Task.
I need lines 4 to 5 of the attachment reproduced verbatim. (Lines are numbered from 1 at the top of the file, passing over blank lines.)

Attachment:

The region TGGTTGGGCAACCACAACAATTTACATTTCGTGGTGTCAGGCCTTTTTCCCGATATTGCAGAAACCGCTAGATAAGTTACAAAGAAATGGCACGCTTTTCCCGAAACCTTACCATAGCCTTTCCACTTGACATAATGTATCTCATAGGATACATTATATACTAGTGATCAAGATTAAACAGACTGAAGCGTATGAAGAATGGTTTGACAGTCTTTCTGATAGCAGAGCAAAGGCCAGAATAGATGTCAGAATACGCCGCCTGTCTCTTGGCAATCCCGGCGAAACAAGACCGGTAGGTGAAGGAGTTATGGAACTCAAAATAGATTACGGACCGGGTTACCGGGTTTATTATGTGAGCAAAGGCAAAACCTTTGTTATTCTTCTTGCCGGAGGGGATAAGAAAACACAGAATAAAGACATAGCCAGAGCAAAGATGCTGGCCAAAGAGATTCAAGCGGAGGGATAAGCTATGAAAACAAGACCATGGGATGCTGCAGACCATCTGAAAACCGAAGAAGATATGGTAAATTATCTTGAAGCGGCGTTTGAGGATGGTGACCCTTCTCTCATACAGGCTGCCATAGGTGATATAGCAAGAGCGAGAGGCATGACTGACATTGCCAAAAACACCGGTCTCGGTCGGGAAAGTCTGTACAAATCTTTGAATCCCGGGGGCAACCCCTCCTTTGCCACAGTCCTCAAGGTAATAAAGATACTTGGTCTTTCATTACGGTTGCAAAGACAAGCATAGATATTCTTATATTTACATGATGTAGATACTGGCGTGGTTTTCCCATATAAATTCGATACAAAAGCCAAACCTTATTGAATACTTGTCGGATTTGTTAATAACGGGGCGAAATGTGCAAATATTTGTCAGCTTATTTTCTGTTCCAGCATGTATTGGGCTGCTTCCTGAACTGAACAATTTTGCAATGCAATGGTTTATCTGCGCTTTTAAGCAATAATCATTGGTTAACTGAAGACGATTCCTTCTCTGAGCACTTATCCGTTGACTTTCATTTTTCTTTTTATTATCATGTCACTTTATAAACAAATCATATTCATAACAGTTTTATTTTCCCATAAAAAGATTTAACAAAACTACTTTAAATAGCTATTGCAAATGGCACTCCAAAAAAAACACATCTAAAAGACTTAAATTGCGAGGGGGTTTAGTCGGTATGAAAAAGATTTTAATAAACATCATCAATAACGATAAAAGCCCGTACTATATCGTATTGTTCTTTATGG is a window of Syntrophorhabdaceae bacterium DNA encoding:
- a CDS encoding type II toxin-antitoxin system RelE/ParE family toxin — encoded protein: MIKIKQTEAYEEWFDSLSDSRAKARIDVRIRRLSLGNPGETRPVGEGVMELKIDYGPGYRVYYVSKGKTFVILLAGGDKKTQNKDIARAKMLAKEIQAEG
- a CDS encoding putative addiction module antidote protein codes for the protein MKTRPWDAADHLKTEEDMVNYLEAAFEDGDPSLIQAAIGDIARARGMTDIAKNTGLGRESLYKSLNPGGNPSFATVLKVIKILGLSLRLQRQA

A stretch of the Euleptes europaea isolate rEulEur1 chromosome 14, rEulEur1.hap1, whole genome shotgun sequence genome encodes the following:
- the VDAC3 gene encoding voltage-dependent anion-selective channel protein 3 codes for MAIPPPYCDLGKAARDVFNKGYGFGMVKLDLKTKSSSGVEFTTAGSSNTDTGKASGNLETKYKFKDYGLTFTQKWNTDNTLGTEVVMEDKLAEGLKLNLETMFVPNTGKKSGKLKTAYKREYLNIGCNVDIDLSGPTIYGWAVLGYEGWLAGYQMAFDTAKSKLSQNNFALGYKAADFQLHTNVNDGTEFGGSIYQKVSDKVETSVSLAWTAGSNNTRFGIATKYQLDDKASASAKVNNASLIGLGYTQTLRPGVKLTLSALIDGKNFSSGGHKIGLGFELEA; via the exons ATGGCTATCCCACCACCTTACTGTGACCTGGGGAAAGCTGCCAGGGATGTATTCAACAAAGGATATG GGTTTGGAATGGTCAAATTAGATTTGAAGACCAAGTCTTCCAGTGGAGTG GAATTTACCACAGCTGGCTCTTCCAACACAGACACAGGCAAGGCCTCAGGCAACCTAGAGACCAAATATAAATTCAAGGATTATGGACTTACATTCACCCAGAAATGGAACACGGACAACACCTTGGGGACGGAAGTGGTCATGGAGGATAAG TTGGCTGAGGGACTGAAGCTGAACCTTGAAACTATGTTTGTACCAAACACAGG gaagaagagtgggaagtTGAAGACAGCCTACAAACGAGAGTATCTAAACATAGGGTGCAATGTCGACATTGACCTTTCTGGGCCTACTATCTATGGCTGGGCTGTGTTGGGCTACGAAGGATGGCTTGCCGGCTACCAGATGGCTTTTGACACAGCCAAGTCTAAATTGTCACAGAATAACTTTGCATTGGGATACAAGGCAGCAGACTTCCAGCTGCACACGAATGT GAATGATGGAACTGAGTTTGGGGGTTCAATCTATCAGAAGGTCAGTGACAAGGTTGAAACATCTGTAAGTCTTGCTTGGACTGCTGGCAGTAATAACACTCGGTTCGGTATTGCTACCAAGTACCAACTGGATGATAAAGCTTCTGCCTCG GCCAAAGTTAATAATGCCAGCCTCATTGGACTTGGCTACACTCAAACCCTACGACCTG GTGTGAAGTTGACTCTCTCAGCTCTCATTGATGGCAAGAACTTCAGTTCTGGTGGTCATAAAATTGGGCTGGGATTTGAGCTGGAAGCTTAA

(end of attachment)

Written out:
A stretch of the Euleptes europaea isolate rEulEur1 chromosome 14, rEulEur1.hap1, whole genome shotgun sequence genome encodes the following:
- the VDAC3 gene encoding voltage-dependent anion-selective channel protein 3 codes for MAIPPPYCDLGKAARDVFNKGYGFGMVKLDLKTKSSSGVEFTTAGSSNTDTGKASGNLETKYKFKDYGLTFTQKWNTDNTLGTEVVMEDKLAEGLKLNLETMFVPNTGKKSGKLKTAYKREYLNIGCNVDIDLSGPTIYGWAVLGYEGWLAGYQMAFDTAKSKLSQNNFALGYKAADFQLHTNVNDGTEFGGSIYQKVSDKVETSVSLAWTAGSNNTRFGIATKYQLDDKASASAKVNNASLIGLGYTQTLRPGVKLTLSALIDGKNFSSGGHKIGLGFELEA; via the exons ATGGCTATCCCACCACCTTACTGTGACCTGGGGAAAGCTGCCAGGGATGTATTCAACAAAGGATATG GGTTTGGAATGGTCAAATTAGATTTGAAGACCAAGTCTTCCAGTGGAGTG GAATTTACCACAGCTGGCTCTTCCAACACAGACACAGGCAAGGCCTCAGGCAACCTAGAGACCAAATATAAATTCAAGGATTATGGACTTACATTCACCCAGAAATGGAACACGGACAACACCTTGGGGACGGAAGTGGTCATGGAGGATAAG TTGGCTGAGGGACTGAAGCTGAACCTTGAAACTATGTTTGTACCAAACACAGG gaagaagagtgggaagtTGAAGACAGCCTACAAACGAGAGTATCTAAACATAGGGTGCAATGTCGACATTGACCTTTCTGGGCCTACTATCTATGGCTGGGCTGTGTTGGGCTACGAAGGATGGCTTGCCGGCTACCAGATGGCTTTTGACACAGCCAAGTCTAAATTGTCACAGAATAACTTTGCATTGGGATACAAGGCAGCAGACTTCCAGCTGCACACGAATGT GAATGATGGAACTGAGTTTGGGGGTTCAATCTATCAGAAGGTCAGTGACAAGGTTGAAACATCTGTAAGTCTTGCTTGGACTGCTGGCAGTAATAACACTCGGTTCGGTATTGCTACCAAGTACCAACTGGATGATAAAGCTTCTGCCTCG GCCAAAGTTAATAATGCCAGCCTCATTGGACTTGGCTACACTCAAACCCTACGACCTG GTGTGAAGTTGACTCTCTCAGCTCTCATTGATGGCAAGAACTTCAGTTCTGGTGGTCATAAAATTGGGCTGGGATTTGAGCTGGAAGCTTAA